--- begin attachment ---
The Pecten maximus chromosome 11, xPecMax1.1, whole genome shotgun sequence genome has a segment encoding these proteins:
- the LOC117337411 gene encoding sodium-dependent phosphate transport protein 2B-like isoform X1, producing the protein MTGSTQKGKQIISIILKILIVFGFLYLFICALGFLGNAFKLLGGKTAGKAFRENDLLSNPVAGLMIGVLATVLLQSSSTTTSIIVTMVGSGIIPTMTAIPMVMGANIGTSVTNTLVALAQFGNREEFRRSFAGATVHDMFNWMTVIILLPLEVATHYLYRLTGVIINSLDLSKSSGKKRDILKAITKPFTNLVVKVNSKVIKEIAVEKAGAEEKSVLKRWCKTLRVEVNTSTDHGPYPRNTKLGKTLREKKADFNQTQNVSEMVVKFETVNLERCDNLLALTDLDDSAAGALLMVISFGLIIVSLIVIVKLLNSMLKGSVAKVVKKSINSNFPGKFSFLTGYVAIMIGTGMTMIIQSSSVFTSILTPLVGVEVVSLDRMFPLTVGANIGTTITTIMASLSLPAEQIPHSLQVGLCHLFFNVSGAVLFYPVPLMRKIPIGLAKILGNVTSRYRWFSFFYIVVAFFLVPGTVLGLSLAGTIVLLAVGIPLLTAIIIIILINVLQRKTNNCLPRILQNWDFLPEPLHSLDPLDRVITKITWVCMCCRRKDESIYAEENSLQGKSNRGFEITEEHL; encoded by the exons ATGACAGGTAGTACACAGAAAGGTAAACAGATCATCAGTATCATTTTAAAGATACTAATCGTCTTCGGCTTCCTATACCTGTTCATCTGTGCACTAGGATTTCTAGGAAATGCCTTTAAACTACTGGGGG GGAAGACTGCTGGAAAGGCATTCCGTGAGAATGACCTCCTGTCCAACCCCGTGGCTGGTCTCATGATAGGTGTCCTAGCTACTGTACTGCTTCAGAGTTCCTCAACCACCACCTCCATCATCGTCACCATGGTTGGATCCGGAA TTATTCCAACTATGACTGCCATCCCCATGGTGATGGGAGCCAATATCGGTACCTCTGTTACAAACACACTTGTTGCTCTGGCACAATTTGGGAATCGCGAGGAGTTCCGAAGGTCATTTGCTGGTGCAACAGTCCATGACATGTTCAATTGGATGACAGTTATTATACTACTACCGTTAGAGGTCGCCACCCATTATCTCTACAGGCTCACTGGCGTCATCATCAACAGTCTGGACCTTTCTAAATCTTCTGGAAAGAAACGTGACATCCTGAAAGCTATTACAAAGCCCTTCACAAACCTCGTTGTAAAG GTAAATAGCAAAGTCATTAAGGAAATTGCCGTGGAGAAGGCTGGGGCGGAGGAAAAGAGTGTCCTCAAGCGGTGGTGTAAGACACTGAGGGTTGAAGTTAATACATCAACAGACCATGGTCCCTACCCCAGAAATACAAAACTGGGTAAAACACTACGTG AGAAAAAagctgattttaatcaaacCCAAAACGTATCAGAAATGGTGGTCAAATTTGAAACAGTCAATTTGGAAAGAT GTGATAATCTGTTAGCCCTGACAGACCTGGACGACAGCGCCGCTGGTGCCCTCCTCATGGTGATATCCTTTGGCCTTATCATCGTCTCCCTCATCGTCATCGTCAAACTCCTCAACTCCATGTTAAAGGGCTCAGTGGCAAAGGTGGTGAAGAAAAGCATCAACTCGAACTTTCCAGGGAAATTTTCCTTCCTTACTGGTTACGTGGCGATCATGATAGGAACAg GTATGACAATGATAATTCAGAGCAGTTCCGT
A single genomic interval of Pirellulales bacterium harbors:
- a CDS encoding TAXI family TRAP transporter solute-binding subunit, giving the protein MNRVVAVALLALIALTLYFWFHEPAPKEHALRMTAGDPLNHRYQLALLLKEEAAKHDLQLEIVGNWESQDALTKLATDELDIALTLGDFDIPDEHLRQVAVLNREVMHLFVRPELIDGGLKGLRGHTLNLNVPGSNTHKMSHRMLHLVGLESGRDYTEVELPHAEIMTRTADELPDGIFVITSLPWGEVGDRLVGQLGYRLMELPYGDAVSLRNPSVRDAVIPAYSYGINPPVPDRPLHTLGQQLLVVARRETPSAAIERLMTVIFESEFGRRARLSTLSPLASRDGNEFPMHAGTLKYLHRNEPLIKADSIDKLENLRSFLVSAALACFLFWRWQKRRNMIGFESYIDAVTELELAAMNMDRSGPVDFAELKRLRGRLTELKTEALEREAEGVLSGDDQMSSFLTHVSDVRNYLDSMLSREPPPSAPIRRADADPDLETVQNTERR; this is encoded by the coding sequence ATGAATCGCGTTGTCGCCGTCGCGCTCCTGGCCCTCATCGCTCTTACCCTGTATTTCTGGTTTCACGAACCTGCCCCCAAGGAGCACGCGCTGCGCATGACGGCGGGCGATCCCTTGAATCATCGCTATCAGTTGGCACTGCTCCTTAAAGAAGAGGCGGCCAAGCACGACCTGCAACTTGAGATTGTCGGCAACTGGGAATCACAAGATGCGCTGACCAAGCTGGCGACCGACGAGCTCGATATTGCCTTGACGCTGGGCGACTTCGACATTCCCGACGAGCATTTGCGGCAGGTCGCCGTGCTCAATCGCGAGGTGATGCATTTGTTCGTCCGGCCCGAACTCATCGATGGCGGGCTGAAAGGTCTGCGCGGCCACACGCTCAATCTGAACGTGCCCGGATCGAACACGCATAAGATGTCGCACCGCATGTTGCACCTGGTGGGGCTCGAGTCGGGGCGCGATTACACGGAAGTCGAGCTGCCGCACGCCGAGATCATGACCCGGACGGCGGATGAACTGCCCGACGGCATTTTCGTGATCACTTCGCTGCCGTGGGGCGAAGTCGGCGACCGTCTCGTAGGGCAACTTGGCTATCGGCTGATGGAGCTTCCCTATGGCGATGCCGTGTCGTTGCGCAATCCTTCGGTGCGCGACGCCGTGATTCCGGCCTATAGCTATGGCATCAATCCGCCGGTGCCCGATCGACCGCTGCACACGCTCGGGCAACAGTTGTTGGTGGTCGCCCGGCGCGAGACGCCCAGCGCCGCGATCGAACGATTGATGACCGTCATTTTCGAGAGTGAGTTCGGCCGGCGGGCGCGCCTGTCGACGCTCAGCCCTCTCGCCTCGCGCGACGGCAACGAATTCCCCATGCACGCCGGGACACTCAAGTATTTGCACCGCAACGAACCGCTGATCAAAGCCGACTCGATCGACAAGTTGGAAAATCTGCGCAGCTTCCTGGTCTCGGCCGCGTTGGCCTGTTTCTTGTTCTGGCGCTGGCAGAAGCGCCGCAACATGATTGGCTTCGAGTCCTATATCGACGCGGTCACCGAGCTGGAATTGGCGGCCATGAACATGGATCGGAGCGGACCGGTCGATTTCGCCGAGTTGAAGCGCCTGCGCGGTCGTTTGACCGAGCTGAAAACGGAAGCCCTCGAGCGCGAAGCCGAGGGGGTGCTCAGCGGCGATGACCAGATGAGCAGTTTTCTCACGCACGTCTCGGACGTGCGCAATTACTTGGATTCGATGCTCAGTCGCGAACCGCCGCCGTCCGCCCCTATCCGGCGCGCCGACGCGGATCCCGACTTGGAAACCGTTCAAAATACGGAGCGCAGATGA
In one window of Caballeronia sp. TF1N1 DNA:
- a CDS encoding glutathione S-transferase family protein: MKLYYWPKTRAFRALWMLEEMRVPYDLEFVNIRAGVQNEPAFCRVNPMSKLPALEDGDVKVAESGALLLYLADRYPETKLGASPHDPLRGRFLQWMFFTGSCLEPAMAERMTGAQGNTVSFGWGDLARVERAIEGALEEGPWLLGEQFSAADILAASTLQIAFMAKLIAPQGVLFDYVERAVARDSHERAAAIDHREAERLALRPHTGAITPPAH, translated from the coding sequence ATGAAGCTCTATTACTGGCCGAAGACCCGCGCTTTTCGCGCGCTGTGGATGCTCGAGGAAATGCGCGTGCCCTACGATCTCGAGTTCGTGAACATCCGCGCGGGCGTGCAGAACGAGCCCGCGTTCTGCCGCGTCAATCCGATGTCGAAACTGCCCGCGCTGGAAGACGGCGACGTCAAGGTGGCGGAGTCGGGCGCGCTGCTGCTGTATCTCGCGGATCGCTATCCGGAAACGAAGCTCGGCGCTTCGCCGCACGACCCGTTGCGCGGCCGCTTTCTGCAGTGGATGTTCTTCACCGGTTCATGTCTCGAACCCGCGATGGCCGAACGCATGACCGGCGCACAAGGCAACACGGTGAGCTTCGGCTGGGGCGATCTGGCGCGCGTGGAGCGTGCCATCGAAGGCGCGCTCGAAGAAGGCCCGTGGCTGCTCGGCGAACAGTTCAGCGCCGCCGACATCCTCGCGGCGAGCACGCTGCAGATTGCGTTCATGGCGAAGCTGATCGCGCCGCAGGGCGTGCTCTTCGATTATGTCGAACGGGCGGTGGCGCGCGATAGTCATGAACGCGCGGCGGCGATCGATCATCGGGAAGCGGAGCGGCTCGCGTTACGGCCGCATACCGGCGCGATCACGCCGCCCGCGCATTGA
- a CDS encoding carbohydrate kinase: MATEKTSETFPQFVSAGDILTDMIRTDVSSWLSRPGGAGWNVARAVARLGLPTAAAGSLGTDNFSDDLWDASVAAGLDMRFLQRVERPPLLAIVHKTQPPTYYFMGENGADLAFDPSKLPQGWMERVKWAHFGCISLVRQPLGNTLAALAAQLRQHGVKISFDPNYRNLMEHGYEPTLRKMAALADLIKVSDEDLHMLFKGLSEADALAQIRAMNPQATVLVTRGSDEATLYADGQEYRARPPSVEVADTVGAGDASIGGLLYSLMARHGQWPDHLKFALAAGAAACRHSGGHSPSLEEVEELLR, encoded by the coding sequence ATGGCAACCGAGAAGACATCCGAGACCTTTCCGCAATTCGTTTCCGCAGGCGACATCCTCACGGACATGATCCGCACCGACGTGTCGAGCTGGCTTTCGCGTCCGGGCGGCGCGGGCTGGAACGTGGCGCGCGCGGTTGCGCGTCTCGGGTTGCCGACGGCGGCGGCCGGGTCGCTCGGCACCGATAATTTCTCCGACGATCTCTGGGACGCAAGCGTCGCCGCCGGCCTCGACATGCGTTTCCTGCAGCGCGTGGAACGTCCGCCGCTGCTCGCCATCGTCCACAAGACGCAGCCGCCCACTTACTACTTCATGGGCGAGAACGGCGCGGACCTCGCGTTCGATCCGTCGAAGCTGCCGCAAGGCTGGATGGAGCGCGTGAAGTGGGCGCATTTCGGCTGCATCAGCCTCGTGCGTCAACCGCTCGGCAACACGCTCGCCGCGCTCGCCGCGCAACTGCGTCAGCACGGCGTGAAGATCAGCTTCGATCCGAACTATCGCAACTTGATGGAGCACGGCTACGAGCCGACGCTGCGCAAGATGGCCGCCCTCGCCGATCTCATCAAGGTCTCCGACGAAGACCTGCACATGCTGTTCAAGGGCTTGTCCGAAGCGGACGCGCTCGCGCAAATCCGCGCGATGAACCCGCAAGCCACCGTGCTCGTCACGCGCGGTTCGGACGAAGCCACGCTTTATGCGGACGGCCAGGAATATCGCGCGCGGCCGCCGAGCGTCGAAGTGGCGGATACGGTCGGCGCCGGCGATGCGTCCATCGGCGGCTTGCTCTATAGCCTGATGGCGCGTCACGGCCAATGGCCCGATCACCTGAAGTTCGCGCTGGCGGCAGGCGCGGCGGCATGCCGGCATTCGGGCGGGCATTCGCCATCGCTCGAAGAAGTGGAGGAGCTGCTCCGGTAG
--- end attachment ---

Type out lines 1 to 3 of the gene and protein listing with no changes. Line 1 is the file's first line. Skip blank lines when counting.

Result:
The Pecten maximus chromosome 11, xPecMax1.1, whole genome shotgun sequence genome has a segment encoding these proteins:
- the LOC117337411 gene encoding sodium-dependent phosphate transport protein 2B-like isoform X1, producing the protein MTGSTQKGKQIISIILKILIVFGFLYLFICALGFLGNAFKLLGGKTAGKAFRENDLLSNPVAGLMIGVLATVLLQSSSTTTSIIVTMVGSGIIPTMTAIPMVMGANIGTSVTNTLVALAQFGNREEFRRSFAGATVHDMFNWMTVIILLPLEVATHYLYRLTGVIINSLDLSKSSGKKRDILKAITKPFTNLVVKVNSKVIKEIAVEKAGAEEKSVLKRWCKTLRVEVNTSTDHGPYPRNTKLGKTLREKKADFNQTQNVSEMVVKFETVNLERCDNLLALTDLDDSAAGALLMVISFGLIIVSLIVIVKLLNSMLKGSVAKVVKKSINSNFPGKFSFLTGYVAIMIGTGMTMIIQSSSVFTSILTPLVGVEVVSLDRMFPLTVGANIGTTITTIMASLSLPAEQIPHSLQVGLCHLFFNVSGAVLFYPVPLMRKIPIGLAKILGNVTSRYRWFSFFYIVVAFFLVPGTVLGLSLAGTIVLLAVGIPLLTAIIIIILINVLQRKTNNCLPRILQNWDFLPEPLHSLDPLDRVITKITWVCMCCRRKDESIYAEENSLQGKSNRGFEITEEHL; encoded by the exons ATGACAGGTAGTACACAGAAAGGTAAACAGATCATCAGTATCATTTTAAAGATACTAATCGTCTTCGGCTTCCTATACCTGTTCATCTGTGCACTAGGATTTCTAGGAAATGCCTTTAAACTACTGGGGG GGAAGACTGCTGGAAAGGCATTCCGTGAGAATGACCTCCTGTCCAACCCCGTGGCTGGTCTCATGATAGGTGTCCTAGCTACTGTACTGCTTCAGAGTTCCTCAACCACCACCTCCATCATCGTCACCATGGTTGGATCCGGAA TTATTCCAACTATGACTGCCATCCCCATGGTGATGGGAGCCAATATCGGTACCTCTGTTACAAACACACTTGTTGCTCTGGCACAATTTGGGAATCGCGAGGAGTTCCGAAGGTCATTTGCTGGTGCAACAGTCCATGACATGTTCAATTGGATGACAGTTATTATACTACTACCGTTAGAGGTCGCCACCCATTATCTCTACAGGCTCACTGGCGTCATCATCAACAGTCTGGACCTTTCTAAATCTTCTGGAAAGAAACGTGACATCCTGAAAGCTATTACAAAGCCCTTCACAAACCTCGTTGTAAAG GTAAATAGCAAAGTCATTAAGGAAATTGCCGTGGAGAAGGCTGGGGCGGAGGAAAAGAGTGTCCTCAAGCGGTGGTGTAAGACACTGAGGGTTGAAGTTAATACATCAACAGACCATGGTCCCTACCCCAGAAATACAAAACTGGGTAAAACACTACGTG AGAAAAAagctgattttaatcaaacCCAAAACGTATCAGAAATGGTGGTCAAATTTGAAACAGTCAATTTGGAAAGAT GTGATAATCTGTTAGCCCTGACAGACCTGGACGACAGCGCCGCTGGTGCCCTCCTCATGGTGATATCCTTTGGCCTTATCATCGTCTCCCTCATCGTCATCGTCAAACTCCTCAACTCCATGTTAAAGGGCTCAGTGGCAAAGGTGGTGAAGAAAAGCATCAACTCGAACTTTCCAGGGAAATTTTCCTTCCTTACTGGTTACGTGGCGATCATGATAGGAACAg GTATGACAATGATAATTCAGAGCAGTTCCGT
A single genomic interval of Pirellulales bacterium harbors: